After a gap of several years, Frederick Ashton’s Sylvia makes a welcome return to the Covent Garden stage. Forget about the ridiculous story — assorted gods, nymphs, peasants and goats (yes, you read that right) — get caught up in a tale of love, abduction and a lot of archery. Instead, relish the dancing, especially that of Marianela Nuñez, in the role of the eponymous heroine.
Ashton originally created Sylvia for Margot Fonteyn in 1952, and it still poses many challenges for the Royal Ballet today. The central character is rarely off the stage and has to be everything from implacable nymph, to seductive temptress and, eventually, loving bride. The choreography is full of typical Ashton speedy footwork and luscious use of the arms and shoulders.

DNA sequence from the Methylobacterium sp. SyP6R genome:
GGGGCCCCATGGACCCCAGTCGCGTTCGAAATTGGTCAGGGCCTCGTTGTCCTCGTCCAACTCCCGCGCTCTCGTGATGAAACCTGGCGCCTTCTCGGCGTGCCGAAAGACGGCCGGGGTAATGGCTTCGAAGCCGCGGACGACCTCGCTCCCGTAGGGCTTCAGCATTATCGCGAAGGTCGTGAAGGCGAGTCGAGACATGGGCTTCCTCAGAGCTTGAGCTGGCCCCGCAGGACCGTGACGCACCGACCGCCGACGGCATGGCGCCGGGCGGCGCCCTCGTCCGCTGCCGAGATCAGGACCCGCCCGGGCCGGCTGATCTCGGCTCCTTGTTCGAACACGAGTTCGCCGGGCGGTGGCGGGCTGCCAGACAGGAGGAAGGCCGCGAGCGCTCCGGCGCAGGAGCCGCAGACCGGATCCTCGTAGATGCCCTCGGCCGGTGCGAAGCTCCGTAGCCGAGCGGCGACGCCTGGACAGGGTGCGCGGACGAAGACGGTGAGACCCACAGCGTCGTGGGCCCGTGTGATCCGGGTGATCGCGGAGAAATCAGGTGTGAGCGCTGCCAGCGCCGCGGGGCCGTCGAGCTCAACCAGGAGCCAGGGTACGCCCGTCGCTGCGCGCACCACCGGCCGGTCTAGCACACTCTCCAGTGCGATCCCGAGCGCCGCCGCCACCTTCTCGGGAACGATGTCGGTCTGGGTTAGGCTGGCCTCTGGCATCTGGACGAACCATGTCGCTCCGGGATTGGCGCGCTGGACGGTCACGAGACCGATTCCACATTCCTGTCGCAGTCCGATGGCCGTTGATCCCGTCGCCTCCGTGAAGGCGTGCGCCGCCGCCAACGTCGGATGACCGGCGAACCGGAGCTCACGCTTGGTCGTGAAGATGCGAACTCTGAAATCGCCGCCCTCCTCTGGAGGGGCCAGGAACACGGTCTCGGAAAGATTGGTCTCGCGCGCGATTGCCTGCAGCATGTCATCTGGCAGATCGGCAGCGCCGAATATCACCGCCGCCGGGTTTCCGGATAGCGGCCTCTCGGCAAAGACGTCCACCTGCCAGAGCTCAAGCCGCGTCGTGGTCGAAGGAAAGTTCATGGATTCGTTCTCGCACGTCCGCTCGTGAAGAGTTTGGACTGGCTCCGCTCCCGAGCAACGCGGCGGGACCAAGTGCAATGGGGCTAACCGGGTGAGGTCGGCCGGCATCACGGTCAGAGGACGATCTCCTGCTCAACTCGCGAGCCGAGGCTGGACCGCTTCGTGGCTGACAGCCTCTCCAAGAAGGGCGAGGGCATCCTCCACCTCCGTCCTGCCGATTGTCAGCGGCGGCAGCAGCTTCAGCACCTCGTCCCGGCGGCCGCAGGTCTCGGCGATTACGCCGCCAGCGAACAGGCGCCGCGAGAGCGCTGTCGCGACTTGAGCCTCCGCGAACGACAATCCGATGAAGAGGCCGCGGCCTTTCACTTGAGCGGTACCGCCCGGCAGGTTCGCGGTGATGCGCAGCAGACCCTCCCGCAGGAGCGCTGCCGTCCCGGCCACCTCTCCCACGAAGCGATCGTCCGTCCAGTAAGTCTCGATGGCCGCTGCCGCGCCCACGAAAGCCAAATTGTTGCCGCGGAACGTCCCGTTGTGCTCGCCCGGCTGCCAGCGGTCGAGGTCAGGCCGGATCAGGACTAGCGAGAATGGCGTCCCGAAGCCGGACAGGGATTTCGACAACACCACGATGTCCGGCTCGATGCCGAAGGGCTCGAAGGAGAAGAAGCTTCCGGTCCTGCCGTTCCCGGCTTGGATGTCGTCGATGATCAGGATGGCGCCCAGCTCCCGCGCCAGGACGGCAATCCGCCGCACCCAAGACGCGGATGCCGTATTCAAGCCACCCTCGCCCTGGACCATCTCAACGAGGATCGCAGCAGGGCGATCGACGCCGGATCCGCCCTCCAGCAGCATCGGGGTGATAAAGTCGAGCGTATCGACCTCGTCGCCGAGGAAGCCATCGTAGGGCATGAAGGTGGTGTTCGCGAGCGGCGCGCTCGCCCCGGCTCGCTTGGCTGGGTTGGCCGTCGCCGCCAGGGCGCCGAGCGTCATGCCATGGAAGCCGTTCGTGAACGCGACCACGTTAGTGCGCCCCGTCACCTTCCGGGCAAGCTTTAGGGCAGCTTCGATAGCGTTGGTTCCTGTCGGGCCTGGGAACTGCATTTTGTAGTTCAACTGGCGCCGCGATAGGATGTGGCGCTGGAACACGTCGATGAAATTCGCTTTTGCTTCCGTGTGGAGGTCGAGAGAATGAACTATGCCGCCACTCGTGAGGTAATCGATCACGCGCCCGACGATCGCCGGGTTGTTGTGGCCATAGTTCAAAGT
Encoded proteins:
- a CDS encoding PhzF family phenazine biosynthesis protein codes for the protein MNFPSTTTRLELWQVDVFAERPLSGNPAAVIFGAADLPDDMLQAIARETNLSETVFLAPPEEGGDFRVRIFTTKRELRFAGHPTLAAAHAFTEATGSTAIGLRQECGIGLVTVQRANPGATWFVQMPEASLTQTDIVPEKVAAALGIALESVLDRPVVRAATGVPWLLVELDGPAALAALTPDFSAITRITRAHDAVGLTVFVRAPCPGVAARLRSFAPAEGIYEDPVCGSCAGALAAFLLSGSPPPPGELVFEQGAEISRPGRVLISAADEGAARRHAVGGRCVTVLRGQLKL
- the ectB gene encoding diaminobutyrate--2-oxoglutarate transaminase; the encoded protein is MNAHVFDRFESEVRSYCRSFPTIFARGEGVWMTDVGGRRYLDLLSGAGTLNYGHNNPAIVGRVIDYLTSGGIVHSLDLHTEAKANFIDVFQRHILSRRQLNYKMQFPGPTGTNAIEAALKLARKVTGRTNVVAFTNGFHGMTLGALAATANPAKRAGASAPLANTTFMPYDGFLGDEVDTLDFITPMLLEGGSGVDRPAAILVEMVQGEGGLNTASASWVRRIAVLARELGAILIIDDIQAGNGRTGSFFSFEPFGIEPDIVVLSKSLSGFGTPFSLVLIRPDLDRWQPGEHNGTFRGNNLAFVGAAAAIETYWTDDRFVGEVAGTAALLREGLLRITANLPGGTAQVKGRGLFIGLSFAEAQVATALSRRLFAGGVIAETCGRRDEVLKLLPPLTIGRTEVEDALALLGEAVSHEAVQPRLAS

This season, the role of Sylvia is shared by three of the company’s ballerinas. At the performance I saw, Nuñez shone, bringing clarity and elegance to every step. She pulled off the difficult pizzicato solo with ease (you would know the instantly familiar music, even if you’ve never seen a pointe shoe in your life); and in Vadim Muntagirov, she had a fine partner. Thiago Soares made the most of the two-dimensional wicked hunter Orion.
Other standout performances came from Gina Storm-Jensen, who lights up the stage with the sunniest of smiles, and Elizabeth Harrod, as a perky goat.
Delibes’s wonderful score (said to have influenced and deeply impressed Tchaikovsky) came to life under the skilful baton of Simon Hewett.
One minor quibble: the curtains keep being brought down a fraction too soon. The audience needs a moment to relish the final tableau at the end of each act. Timing is everything for dancers — it should be for the backstage crew too.
The Royal Ballet’s ‘Sylvia’ is at the Royal Opera House until December 16